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SCOTUS hearing scheduled for R-71 signature privacy case

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February 17, 2010

Photo credit: Washington Secretary of State's office

OLYMPIA, Washington: The United States Supreme Court will hear arguments for the Referendum 71 signature privacy case on Wednesday, April 28, 2010. The case questions whether public release of initiative and referendum petitions should be allowed under the state's Public Records Act.

Protect Marriage Washington, a group in favor of placing the referendum on the ballot, won a ban on the disclosure of the petitions in September but lost the ban in an appeal to the 9th Circuit Court of Appeals. However, days following the Court of Appeals ruling to release the names, SCOTUS voted 8 to 1 to uphold the ban. In January 2010 the high court agreed to hear the case. According to reports, a ruling by the United States Supreme Court is expected by summertime 2010.[1][2][3]

According to the high court, arguments should revolve around:[4]

  1. Whether the First Amendment right to privacy in political speech, association, and belief requires strict scrutiny when a state compels public release of identifying information about petition signers.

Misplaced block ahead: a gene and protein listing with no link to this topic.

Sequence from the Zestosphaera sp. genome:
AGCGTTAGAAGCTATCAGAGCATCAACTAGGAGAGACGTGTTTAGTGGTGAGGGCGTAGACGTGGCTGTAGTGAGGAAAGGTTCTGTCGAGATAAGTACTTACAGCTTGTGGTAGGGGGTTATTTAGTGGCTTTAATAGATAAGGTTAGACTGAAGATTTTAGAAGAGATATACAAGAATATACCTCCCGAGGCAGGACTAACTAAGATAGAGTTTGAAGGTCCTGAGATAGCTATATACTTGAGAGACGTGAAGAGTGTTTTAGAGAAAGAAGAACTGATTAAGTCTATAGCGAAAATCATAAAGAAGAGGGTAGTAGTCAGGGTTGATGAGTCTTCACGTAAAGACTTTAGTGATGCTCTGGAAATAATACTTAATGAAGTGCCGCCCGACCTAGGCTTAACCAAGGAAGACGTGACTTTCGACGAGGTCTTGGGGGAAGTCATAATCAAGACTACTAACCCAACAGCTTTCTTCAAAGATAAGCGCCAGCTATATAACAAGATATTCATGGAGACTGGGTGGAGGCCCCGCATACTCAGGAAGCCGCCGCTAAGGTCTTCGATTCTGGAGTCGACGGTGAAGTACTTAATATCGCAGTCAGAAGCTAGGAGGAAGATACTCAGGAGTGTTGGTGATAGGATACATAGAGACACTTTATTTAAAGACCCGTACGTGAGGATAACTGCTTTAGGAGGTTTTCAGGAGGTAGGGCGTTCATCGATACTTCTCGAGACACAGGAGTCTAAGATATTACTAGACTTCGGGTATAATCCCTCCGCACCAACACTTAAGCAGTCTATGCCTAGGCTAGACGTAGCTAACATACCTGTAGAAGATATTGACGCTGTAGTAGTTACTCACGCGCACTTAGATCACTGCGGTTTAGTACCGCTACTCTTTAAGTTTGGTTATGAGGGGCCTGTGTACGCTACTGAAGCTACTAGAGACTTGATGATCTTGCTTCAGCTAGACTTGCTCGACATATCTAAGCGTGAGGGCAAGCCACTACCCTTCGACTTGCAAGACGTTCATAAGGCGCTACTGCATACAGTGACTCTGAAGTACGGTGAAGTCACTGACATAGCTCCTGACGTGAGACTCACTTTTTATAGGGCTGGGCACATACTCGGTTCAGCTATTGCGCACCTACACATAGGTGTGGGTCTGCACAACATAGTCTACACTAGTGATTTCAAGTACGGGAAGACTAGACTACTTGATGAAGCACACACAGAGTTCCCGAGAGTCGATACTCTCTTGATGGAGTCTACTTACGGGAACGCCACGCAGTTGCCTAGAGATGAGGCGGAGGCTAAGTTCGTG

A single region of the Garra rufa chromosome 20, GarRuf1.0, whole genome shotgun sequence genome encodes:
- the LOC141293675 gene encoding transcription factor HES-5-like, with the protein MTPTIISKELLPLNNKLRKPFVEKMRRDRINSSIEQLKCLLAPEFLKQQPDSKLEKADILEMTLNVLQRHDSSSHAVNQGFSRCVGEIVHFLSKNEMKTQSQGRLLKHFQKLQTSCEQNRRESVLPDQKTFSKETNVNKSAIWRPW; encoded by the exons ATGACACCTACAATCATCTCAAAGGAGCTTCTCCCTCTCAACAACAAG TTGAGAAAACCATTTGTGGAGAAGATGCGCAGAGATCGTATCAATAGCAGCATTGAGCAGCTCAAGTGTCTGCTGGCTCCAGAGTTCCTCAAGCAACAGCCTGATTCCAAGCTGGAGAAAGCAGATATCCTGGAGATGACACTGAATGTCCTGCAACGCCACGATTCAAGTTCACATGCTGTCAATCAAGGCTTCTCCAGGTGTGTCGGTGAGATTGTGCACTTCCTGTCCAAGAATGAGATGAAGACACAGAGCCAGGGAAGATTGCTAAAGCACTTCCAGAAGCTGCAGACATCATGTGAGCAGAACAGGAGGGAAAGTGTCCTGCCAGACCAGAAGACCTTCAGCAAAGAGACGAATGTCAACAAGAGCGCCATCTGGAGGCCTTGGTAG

2. Whether compelled public disclosure of identifying information about petition signers is narrowly tailored to a compelling interest, and whether Petitioners met all the elements required for a preliminary injunction.

Timeline:

  • July 29, 2009: Temporary restraining order issued by Federal Judge Benjamin Settle to halt the public release of a list of those who signed the R-71 petition.
  • September 10, 2009: Federal Judge Benjamin Settle maintained the restraining order on the signatures.
  • September 18, 2009: The state appealed the judge's ruling.
  • January 15, 2010: SCOTUS agrees to hear case

See also

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References